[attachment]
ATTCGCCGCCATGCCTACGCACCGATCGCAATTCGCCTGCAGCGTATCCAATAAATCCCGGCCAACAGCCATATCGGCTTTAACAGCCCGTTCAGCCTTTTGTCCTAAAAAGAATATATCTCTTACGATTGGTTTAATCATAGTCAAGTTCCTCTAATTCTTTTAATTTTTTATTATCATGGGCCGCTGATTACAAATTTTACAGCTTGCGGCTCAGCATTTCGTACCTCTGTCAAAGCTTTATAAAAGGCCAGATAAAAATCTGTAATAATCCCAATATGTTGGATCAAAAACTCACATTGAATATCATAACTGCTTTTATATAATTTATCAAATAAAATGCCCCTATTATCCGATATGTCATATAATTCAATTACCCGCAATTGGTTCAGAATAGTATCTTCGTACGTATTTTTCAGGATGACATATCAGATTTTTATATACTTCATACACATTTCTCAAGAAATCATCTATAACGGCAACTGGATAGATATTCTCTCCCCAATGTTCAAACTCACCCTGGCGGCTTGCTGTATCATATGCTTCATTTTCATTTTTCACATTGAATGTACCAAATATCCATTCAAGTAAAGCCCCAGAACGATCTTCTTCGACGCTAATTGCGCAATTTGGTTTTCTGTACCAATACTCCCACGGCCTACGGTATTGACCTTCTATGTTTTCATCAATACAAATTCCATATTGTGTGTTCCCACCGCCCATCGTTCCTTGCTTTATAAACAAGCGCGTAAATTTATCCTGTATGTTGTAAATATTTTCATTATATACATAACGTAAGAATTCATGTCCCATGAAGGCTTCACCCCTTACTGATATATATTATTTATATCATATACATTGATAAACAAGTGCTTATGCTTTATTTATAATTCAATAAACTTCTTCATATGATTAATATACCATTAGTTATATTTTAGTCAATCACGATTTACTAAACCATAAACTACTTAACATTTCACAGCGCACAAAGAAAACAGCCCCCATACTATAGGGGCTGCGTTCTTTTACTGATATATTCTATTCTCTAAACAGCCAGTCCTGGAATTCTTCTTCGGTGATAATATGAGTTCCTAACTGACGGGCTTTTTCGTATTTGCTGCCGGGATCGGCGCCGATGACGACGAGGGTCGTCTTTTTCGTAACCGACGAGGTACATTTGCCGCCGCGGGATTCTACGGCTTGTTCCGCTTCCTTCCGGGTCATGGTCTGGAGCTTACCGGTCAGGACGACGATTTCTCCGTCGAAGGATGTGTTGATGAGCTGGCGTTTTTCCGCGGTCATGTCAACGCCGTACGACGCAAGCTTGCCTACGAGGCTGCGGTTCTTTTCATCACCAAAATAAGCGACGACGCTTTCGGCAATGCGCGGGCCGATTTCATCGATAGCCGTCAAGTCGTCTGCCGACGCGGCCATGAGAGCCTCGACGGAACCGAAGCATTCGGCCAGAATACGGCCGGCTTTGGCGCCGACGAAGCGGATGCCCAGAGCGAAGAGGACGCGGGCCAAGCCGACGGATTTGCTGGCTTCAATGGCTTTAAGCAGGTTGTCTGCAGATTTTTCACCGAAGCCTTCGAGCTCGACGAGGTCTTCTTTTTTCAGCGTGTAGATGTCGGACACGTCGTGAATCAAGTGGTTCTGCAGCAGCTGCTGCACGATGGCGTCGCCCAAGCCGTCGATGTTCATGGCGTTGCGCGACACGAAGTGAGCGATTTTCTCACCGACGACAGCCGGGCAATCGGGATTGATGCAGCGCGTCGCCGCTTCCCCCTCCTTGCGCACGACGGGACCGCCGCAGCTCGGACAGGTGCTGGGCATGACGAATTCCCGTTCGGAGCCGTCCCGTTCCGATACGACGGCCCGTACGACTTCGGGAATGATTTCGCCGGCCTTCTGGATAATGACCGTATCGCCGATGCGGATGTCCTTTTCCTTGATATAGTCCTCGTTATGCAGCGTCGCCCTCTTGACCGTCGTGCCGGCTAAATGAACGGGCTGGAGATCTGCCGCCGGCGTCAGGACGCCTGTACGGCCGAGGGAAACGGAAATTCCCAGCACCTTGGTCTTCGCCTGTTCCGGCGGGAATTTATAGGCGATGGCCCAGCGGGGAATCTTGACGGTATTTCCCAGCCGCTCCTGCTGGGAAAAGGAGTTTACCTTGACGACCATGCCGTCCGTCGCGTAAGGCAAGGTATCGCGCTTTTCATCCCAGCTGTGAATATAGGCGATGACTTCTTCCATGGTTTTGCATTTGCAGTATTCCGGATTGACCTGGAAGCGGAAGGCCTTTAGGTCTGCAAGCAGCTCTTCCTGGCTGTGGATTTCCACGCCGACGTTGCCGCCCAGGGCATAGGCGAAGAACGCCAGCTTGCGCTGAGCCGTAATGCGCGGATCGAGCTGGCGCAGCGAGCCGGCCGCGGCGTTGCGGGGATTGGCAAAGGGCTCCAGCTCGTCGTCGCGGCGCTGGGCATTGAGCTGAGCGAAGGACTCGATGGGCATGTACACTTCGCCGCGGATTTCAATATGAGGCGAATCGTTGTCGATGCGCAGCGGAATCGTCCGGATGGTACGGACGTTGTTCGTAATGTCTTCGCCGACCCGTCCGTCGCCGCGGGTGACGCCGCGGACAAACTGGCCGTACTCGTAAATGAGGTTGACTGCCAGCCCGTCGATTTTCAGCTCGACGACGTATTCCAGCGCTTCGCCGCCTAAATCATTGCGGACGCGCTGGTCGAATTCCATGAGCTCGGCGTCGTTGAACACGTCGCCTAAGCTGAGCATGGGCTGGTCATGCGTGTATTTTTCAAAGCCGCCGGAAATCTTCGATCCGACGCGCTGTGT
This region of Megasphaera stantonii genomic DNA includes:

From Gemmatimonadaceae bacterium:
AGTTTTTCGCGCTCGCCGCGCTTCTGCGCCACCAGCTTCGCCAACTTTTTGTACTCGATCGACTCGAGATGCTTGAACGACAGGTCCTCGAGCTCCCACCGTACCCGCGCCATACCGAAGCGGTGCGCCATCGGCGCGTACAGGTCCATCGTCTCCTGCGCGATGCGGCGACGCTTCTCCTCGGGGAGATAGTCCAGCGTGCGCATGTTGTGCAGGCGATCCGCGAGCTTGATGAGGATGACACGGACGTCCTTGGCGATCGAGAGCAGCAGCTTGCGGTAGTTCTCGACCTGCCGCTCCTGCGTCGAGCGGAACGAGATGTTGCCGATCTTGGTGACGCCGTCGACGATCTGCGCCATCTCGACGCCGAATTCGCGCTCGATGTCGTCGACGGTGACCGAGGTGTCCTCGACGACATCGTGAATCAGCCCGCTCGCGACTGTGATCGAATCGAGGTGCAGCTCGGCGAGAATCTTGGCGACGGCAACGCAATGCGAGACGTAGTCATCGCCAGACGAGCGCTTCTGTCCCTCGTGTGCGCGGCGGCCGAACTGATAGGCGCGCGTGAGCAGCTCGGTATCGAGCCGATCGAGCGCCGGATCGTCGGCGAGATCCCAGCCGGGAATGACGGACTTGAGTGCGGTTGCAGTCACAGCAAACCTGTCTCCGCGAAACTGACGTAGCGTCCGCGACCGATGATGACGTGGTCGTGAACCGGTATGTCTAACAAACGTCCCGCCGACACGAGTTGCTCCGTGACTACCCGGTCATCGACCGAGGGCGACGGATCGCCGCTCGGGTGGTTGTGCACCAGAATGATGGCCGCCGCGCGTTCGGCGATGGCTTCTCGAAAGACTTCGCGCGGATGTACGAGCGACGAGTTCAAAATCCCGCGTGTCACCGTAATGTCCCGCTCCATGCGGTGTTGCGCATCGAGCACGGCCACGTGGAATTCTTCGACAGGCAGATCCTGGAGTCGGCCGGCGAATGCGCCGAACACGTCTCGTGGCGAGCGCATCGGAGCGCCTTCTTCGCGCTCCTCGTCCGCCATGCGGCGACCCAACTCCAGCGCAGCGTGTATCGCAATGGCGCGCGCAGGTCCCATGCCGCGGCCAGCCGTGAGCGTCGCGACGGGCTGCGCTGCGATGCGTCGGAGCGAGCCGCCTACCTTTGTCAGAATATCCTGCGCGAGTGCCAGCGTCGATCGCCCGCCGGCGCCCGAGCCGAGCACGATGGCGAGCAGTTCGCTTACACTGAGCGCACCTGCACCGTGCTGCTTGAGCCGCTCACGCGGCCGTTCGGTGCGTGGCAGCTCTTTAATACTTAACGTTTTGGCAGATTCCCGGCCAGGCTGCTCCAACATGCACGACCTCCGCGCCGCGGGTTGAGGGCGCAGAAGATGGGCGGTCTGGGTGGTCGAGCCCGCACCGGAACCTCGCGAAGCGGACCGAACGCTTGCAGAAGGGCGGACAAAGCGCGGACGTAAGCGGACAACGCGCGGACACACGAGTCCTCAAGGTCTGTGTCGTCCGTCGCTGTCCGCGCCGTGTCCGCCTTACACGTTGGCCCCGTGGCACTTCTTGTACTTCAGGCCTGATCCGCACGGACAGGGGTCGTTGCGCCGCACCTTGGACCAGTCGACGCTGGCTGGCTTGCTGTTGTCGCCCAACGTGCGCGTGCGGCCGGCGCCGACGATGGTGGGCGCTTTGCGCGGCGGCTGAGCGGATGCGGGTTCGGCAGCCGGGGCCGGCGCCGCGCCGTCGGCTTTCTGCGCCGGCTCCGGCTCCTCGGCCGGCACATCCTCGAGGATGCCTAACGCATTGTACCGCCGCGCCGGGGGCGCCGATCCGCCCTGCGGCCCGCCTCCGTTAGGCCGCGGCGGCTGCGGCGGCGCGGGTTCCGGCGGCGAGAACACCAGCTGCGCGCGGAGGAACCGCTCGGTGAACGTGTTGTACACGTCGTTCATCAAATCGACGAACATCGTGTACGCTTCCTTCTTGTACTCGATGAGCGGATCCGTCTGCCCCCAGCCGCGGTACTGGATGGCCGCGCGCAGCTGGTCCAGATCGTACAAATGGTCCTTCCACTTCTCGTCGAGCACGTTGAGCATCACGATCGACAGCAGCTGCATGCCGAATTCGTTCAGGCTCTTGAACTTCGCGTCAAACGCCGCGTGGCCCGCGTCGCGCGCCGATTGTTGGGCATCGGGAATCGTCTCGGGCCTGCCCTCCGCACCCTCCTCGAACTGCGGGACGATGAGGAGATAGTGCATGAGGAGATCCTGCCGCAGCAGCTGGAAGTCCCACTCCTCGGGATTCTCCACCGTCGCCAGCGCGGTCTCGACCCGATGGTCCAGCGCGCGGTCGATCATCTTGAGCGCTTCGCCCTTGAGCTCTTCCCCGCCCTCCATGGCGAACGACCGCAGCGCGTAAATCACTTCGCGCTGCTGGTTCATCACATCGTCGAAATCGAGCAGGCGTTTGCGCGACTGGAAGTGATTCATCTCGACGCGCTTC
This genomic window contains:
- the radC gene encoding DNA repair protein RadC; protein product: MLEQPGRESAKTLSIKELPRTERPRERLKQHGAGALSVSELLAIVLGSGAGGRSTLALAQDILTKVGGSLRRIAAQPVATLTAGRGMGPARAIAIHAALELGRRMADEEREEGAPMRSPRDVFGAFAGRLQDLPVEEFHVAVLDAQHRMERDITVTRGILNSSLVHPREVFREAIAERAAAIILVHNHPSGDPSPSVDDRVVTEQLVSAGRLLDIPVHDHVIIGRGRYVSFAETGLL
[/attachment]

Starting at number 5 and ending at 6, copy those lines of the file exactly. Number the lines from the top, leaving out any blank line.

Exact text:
This genomic window contains:
- the radC gene encoding DNA repair protein RadC; protein product: MLEQPGRESAKTLSIKELPRTERPRERLKQHGAGALSVSELLAIVLGSGAGGRSTLALAQDILTKVGGSLRRIAAQPVATLTAGRGMGPARAIAIHAALELGRRMADEEREEGAPMRSPRDVFGAFAGRLQDLPVEEFHVAVLDAQHRMERDITVTRGILNSSLVHPREVFREAIAERAAAIILVHNHPSGDPSPSVDDRVVTEQLVSAGRLLDIPVHDHVIIGRGRYVSFAETGLL